Why you need to schedule in free time

Written by Ellen Scott

When was the last time you consciously, deliberately scheduled in nothing at all? Cassie Holmes, the author of Happier Hour, reveals why you really should make it a regular habit. 

Are you someone who likes to schedule every waking moment? Or are you more of a free-wheeling, see-what-happens and go-with-the-flow type? 

You likely fit into one of these two distinct camps, and we’re not here to say that one approach is better than the other. Instead, it might be time to meet in the middle. 

If you’re a scheduler, you’ll likely know the overwhelm of a packed day. Every minute is accounted for, you’re racing from one meeting to the next, and it can feel like life is just ticking off an endless to-do list. If you’re on the other side of the spectrum, you’ve probably felt the aimlessness of a day with zero structure, finding yourself flitting between different tasks or looking at the clock and asking yourself what you’ve even been doing the last four hours. 

Cassie Holmes is a professor of marketing and behavioural decision-making at UCLA Anderson School of Management and the author of Happier Hour, which is all about how to make the most of our time. She suggests that the answer to both of these conundrums is to deliberately and consciously schedule in free time.

“Free time is time available to do what you want to do, rather than time filled with what you have to do,” Holmes tells Stylist. “It is time spent on something that isn’t (or doesn’t feel like) a task on your to-do list.

“My research shows that having too little free time makes people feel low levels of happiness and satisfaction in life. With too little time, we feel heightened levels of stress, and over time, this leaves us feeling exhausted, overwhelmed, and we eventually burn out. It also keeps us from cultivating the important relationships in our lives.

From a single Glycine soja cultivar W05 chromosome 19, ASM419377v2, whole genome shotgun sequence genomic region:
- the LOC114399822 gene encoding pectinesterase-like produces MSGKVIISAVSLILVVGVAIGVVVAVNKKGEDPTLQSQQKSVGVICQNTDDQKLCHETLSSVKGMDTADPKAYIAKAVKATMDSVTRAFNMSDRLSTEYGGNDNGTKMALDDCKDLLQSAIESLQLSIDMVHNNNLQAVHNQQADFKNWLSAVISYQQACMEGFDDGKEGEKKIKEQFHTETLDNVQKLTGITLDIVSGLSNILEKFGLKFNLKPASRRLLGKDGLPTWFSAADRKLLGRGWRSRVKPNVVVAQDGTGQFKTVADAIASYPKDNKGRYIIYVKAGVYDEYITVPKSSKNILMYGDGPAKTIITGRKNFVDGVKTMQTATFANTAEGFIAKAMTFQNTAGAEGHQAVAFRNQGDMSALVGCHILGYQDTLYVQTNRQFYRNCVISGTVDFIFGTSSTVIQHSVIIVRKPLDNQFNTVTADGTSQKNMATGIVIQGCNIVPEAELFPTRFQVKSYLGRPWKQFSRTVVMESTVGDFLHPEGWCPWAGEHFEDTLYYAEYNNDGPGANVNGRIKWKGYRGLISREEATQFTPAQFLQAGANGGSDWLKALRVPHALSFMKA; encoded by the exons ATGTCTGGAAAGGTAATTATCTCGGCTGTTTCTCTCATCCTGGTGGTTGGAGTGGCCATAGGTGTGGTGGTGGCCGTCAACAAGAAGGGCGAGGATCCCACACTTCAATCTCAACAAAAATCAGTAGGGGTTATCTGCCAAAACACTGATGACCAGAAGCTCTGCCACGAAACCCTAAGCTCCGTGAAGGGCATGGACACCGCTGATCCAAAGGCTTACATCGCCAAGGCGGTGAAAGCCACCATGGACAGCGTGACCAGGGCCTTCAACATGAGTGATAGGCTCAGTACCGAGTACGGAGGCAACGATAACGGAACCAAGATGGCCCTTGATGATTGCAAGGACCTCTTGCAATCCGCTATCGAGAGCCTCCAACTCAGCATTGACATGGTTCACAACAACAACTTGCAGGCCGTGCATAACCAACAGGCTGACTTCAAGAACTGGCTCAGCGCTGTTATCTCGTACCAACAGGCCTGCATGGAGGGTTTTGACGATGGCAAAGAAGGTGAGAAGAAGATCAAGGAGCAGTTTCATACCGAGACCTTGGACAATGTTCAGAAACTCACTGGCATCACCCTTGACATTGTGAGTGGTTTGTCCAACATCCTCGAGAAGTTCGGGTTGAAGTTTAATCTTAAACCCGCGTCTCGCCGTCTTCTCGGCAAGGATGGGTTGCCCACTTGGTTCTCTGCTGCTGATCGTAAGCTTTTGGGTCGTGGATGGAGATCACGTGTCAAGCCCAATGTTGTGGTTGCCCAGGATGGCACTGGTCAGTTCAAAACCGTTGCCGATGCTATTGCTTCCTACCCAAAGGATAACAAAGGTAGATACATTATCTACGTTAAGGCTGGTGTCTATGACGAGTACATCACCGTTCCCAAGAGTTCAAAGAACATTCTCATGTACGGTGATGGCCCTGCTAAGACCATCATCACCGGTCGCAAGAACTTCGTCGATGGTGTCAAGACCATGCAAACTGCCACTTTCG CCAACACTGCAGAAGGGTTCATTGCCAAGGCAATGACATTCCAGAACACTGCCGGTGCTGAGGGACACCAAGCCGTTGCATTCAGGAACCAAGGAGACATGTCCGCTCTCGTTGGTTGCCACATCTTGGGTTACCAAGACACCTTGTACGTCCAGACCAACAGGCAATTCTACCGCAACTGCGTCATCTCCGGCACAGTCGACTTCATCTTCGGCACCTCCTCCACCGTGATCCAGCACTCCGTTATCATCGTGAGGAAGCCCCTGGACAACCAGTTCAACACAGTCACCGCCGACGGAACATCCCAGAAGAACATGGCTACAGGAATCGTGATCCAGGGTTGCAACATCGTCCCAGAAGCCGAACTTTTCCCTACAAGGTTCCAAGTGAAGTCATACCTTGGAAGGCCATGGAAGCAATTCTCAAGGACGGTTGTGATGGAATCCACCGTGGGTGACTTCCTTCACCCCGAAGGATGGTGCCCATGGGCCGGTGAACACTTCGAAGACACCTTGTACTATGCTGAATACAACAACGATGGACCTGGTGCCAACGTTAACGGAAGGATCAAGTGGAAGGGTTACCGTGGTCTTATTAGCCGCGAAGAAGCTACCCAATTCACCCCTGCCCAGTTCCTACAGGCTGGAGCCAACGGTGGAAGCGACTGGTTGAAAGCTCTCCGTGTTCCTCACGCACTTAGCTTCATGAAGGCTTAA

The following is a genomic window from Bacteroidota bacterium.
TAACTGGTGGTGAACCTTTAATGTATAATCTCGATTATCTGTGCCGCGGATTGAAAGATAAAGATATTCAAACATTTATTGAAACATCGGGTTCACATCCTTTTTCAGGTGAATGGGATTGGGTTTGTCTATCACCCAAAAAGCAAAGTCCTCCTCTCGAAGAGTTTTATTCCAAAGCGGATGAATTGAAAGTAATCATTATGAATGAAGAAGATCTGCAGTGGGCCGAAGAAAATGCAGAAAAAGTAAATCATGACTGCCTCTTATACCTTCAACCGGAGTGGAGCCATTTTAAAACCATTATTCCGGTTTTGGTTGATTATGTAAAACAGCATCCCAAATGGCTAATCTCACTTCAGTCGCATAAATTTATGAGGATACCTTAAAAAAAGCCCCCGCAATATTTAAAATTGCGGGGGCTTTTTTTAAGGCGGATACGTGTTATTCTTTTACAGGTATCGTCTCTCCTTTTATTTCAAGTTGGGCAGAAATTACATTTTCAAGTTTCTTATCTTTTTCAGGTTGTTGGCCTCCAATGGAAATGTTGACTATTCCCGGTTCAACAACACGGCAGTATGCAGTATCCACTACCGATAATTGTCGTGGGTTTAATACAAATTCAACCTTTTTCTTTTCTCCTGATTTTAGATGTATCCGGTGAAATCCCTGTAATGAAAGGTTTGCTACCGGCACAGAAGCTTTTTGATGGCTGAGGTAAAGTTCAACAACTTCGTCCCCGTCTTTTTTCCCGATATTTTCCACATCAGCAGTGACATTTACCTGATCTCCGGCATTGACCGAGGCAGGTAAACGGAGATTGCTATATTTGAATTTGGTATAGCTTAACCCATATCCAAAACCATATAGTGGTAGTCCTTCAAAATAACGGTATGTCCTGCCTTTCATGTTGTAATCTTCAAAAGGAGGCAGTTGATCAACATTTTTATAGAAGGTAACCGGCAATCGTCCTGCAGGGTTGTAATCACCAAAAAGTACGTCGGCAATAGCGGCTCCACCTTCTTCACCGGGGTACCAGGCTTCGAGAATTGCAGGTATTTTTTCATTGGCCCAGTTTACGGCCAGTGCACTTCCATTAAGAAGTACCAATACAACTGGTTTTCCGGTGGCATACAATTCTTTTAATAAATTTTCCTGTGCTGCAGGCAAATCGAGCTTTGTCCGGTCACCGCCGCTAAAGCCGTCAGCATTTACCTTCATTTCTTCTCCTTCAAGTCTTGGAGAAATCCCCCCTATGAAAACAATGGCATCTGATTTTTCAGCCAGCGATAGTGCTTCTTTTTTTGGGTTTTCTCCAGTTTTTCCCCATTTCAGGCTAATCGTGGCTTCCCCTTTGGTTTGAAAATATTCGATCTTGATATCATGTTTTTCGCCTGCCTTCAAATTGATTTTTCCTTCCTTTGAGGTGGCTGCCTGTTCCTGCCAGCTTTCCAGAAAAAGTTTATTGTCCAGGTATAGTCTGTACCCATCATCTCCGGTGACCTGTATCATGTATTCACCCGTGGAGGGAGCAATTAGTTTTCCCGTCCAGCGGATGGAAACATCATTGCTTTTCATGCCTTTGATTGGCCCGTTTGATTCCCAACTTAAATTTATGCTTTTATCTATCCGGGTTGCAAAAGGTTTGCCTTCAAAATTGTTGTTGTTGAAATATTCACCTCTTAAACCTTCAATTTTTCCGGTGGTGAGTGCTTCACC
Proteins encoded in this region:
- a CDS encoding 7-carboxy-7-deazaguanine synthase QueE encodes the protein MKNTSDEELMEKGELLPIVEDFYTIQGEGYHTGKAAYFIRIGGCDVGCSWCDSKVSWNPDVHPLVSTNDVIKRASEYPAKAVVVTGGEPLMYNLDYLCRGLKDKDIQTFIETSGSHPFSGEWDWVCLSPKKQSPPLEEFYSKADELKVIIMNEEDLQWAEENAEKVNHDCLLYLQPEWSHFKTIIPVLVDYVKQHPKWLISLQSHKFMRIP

“We need to take true breaks. Unfortunately, the time that we do have off from work often doesn’t feel like a break. Our ‘go go go’ doing mode from the workweek tends to carry through our weekends. We continue to be driven to check items off our to-do lists, without leaving time to simply be. Even social events feel like a to-do.”

When we’re obsessed with to-do list ticking, the idea of doing nothing can fill us with dread. The very idea of free time feels alien. So imposing a little bit of structure on it can make it feel easier – and ensure that we actually prioritise it. 

What does that actually look like? It’s about scheduling in an hour (or 20 minutes, if that feels like too much at first) free, relaxing time the same way you would any work or social commitment. You stick it in your calendar or diary, mark out that time as ‘busy’, and if anyone asks you to do anything else, you say, “Sorry, I can’t, because I’m doing something. ” Because yes, your free time is something

What you do with that time is up to you, but if we were to impose some hard rules, they’d go something like this. No catching up on work. No doing life admin. No errands or chores. No things that you feel like you ‘should’ be doing, but that you actually really don’t fancy. Schedule in a window each week that’s entirely yours, to spend how you like. 

Holmes has some additional suggestions: “Be intentional about the activities you spend your time on, and pay attention during your important activities — especially those that offer joy. Make these times no-phone zones. Overall, your goal is to maximise the amount of time that feels worthwhile and minimise the amount of time that feels like a waste. Time spent cultivating your relationships and your emotional wellbeing is absolutely worthwhile.”

And if you find yourself feeling guilty for spending time in an ‘unproductive’ way, remind yourself that rest and relaxation is productive – that’s what enables you to get back up and do all the other stuff that’s in your schedule. 

“Recognise just how important this time is for your continued motivation and overall satisfaction in your life,” Holmes urges, “so you don’t look back finding yourself disconnected from loved ones and with regret. It helps to make this time feel less like an indulgence and more as an imperative. Research shows that feeling happier makes us show up better across our domains of life, including in work. Being happier allows us to not only feel better, but to be better.”

Happier Hour by Cassie Holmes is available now (Penguin Life, £14.99). 

Images: Getty; Stylist

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